Although the network interfaces on a host, and therefore the host itself, are known by IP addresses,
For now we must be aware that any application can call a standard library function to look up the IP address (or addresses) corresponding to a given hostname. Similarly a function is provided to do the reverse lookup ” given an IP address, look up the corresponding hostname.
Most applications that take a hostname as an argument also take an IP address. When we use the Telnet client in Chapter 4, for example, one time we specify a hostname and another time we specify an IP address.
When an application sends data using TCP, the data is sent down the protocol stack, through each layer, until it is sent as a stream of bits across the network. Each layer adds information to the data by prepending headers (and sometimes adding trailer information) to the data that it receives. Figure 1.7 shows this process. The unit of data that TCP sends to IP is called a TCP segment. The unit of data that IP sends to the network interface is called an IP datagram. The stream of bits that flows across the Ethernet is called a frame.
A physical property of an Ethernet frame is that the
All the Internet standards and most books on TCP/IP use the
termoctet instead of byte. The use of this cute, but baroque term is historical, since much of the early work on TCP/IP was done on systems such as the DEC-10, which did not use 8-bit bytes. Since almost every current computer system uses 8-bit bytes, we'll use the term byte in this text.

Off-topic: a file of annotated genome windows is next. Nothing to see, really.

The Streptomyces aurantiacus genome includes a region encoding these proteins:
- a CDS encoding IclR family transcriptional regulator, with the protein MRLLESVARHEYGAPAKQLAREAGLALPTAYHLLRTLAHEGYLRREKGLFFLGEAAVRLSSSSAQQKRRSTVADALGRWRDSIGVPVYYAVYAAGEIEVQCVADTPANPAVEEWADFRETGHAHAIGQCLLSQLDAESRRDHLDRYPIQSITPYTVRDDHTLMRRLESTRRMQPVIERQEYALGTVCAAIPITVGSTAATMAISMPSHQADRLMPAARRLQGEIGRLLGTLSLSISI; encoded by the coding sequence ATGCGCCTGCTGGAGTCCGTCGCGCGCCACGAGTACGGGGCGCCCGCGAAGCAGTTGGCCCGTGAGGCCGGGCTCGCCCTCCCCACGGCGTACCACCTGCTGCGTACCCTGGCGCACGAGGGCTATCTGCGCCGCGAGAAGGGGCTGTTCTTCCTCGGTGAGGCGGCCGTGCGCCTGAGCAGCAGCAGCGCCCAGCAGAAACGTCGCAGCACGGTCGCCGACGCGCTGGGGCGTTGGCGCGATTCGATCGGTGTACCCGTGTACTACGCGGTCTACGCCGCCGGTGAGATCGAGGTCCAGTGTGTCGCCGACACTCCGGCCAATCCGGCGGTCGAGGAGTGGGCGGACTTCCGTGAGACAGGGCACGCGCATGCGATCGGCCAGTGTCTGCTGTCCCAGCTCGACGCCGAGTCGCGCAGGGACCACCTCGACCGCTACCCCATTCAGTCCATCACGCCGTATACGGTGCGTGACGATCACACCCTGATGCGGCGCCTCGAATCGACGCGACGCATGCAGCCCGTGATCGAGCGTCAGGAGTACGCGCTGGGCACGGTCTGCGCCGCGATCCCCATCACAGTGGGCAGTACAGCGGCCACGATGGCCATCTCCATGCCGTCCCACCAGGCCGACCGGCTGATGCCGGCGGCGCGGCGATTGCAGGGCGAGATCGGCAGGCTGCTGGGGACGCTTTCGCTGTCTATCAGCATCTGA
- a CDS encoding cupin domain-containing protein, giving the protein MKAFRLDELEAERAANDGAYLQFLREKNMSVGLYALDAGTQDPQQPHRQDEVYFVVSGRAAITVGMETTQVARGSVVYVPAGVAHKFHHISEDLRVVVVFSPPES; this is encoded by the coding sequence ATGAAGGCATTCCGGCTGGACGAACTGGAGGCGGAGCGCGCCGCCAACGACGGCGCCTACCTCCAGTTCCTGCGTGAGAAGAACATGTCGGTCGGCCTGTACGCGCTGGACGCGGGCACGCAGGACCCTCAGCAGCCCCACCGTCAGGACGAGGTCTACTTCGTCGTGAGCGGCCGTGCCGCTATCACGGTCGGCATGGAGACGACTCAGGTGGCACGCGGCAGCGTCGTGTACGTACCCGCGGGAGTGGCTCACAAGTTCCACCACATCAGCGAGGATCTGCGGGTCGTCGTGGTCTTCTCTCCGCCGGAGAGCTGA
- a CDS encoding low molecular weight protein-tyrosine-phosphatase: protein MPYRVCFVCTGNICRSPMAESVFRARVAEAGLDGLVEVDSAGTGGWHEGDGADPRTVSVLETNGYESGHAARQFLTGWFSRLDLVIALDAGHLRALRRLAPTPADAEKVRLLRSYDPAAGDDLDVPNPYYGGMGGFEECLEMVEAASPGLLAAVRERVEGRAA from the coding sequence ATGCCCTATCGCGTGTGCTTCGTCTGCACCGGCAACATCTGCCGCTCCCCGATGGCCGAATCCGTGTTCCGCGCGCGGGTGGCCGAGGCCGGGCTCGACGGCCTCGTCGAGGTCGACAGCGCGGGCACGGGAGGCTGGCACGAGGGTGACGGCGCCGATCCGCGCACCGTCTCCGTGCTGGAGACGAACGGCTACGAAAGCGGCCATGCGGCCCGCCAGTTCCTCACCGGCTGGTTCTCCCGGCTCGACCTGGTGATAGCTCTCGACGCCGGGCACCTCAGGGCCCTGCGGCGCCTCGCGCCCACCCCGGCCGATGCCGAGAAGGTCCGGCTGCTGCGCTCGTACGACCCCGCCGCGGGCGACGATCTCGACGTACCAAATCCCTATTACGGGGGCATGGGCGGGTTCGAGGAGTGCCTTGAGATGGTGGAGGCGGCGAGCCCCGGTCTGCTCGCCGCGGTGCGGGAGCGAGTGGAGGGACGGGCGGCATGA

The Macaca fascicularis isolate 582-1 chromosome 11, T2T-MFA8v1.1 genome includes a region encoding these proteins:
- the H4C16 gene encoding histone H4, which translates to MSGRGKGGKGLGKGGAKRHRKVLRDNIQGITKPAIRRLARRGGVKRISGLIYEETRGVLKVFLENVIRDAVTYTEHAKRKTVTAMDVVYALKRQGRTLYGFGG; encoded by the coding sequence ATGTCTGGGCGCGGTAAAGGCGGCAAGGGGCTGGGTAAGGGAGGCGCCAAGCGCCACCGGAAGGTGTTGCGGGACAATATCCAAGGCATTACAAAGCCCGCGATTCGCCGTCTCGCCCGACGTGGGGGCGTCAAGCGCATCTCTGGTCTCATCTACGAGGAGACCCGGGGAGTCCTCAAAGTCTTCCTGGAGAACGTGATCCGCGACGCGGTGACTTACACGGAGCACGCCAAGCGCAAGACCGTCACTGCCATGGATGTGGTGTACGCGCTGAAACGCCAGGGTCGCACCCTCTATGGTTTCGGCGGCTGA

To be completely accurate in Figure 1.7 we should say that the unit of data passed between IP and the network interface is a packet. This packet can be either an IP datagram or a fragment of an IP datagram. We discuss fragmentation in detail in Section 11.5.
We could draw a nearly identical picture for UDP data. The only changes are that the unit of information that UDP
Recall from Figure 1.4 that TCP, UDP, ICMP, and IGMP all send data to IP. IP must add some type of identifier to the IP header that it generates, to
Similarly, many different applications can be using TCP or UDP at any one time. The transport layer protocols store an identifier in the headers they generate to identify the application. Both TCP and UDP use 16-bit port numbers to identify applications. TCP and UDP store the source port number and the destination port number in their respective headers.
The network interface sends and receives
Internetworking with TCP/IP Vol.1: Principles, Protocols, and Architecture (4th Edition)
Unix Network Programming, Volume 1: The Sockets Networking API (3rd Edition)
TCP/IP Illustrated, Vol. 2: The Implementation
TCP/IP Illustrated, Vol. 3: TCP for Transactions, HTTP, NNTP, and the UNIX Domain Protocols